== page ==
By that time I figured the store would be back open, and so I went back, go it sorted out, and texted cook Marco who also had the day off, whom was roaming around the city trying to get his recently broken 3-kilometer-pushed to mechanic moped fixed. Just after texting him, I look up and there he was. And so we took a coffee, he got a music tattoo on his wrist whilst I sat and cringed at the needles, and we headed off to a pub in old town to watch the Champions league soccer game that was on that night. (There are more details to this part of the day, but at this time I feel as if I am rambling too much and providing too many useless, boring thoughts.)
FC Barcelona vs. Arsenal
Cultural epiphany of the week. Soccer(I get yelled at here when I say soccer, its "Fuutball!") is embedded in their culture. It is organic for the European men and (most)women to like it. But not just like, but know the teams, when the games are on, who is playing, and the players. More mainstream and embedded than football, basketball, or baseball in the US. Everyone knows and watches here. If you like soccer, as I do, it is awesome to be around. The news of the game the night before is not in a sports section, no, it is on the front page. The news of the fuutball games is the news. Awesome. I knew I would be in for something special seeing Barcelona play, as the Barcelona fans would be predominant in Palma also. The star of the Barcelona team, and one of the best players playing in the game today from Argentina, Lionel Messi, scored 4 goals in the game. One big fan of Barcelona, after every goal, fist pumped to the window screaming. It was a good sight and awesome experience.
Yesterday, Wednesday, we played soccer against another hotel. However, I was pushed onto the other team, disappointed at first but it turned out better. They were much better then my hotel's team who is all talk and extremely competitive. They knew how to play, the structure, the shapes and runs and how to show for the ball. Brought me back to my days of playing, it is nice playing again. Although I am in terrible condition, it was tough at times, I hope to start running here during breaks soon.
Now onto thoughts about cooking. One technique that has piqued my interest is the kitchen's use of Parmentiers. A french word, pronounced as one would expect in french, pronounce the "tier" as tee-ay, and you have it. Because starch is heavy and boring plated as is, such as potatoes, parsnips, or salsify, we puree a well cooked mix of potatoes and said flavoring veg(parsnip, salsify) to create a nice potent puree for the dish. Interesting, and fulfilling. Next thought is rudiments. As I have come to learn, success/praise for a cook cooking in a restaurant kitchen comes from precision and the ability to work extremely quickly. Thats about it. The faster you are, the better and more praise you get. Quickness comes from years and the rudiments that come so naturally after hours and hours laboring over those vegetables. And slowly, I am getting them in. I have in my opinion so much knowledge about the craft, but lack the rudiments and hands on. But it is coming along.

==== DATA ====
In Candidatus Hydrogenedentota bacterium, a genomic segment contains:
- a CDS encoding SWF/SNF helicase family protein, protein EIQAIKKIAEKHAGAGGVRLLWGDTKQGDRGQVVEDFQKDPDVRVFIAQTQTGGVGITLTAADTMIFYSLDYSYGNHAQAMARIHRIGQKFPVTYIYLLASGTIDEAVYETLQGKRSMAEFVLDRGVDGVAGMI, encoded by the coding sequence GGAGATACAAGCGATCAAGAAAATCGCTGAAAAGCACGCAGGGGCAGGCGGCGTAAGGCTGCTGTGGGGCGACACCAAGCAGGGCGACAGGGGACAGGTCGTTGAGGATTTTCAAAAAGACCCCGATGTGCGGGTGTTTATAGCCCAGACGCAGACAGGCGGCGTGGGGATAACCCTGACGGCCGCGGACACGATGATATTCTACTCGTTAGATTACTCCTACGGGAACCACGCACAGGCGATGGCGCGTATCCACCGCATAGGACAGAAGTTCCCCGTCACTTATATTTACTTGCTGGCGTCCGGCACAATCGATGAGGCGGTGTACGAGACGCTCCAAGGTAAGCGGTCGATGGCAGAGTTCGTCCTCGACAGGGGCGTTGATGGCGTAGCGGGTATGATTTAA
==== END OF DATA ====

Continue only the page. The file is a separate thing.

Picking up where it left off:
It has become to seem as though I am the outsider in the kitchen, with the jokes on me and I being the..."bitch." Although somewhat expected as I am the youngest and lowliest person. But also being not from Europe and not understanding or speaking Spanish, I am kind of an outsider. Could almost say I'm getting bullied at times. Sucks, but alas.
Can I say that I love it or hate it here, no. There are good and bad aspects that I have seen thus far. It is a great experience and I am surely learning a lot, and it will be good to have done. But this past week I have missed having someone to talk to to that I know, having someone to do stuff with, and kind of being around things that I am familiar and comfortable with. I miss all my friends and family, all the people that are so amazing and kind! It is kind of lonely and boring here at times, as working leaves little time to meet other people/get further away than the little town of Santa Maria. I like the people I work with, but would be nice to meet some other people also, and be around other people since I am around them so frequently. I truly believe things will only get better though.
I hope Easter treated you all well, for me it was a normal day here. Thank you for reading, hope you could follow and understand. Let me know if you want any information, descriptions, or posts on anything in particular and I will try to deliver! I am working on postcards now, but don't quite know where to find stamps...I am doing my best. It's late now, much love, see you all soon. Enjoy the below pictures from the last week.
The restaurant I had lunch at, Celler Sa Premsa, thanks again for the recommendation Lars!
Nice view of the mountains with the Reads vineyard in the forefront, taken after a walk from Santa Maria
Forgot to mention, Saturday night we went out to "Factoria De Sol?" A music school who in the nights puts on jam/concert/parties. Pictured from left to right: Marco(Venezuela), Me, Chef Felix(Bremen, Germany), Damian(Argentina, Sous Chef), Marcus(Dortmund, Germany). (Not pictured: Martin, who I work next to, speaker of no english, Uruguayan)
Woman in picture, Damian's wife, Mallorcan
Also forgot to mention in post, on the return trip from Santa Maria one day, a group of 5 or so 16ish year old girls on bikes figured out/talked to Marcus who was with me and found out I was American. They took a picture with me. Alas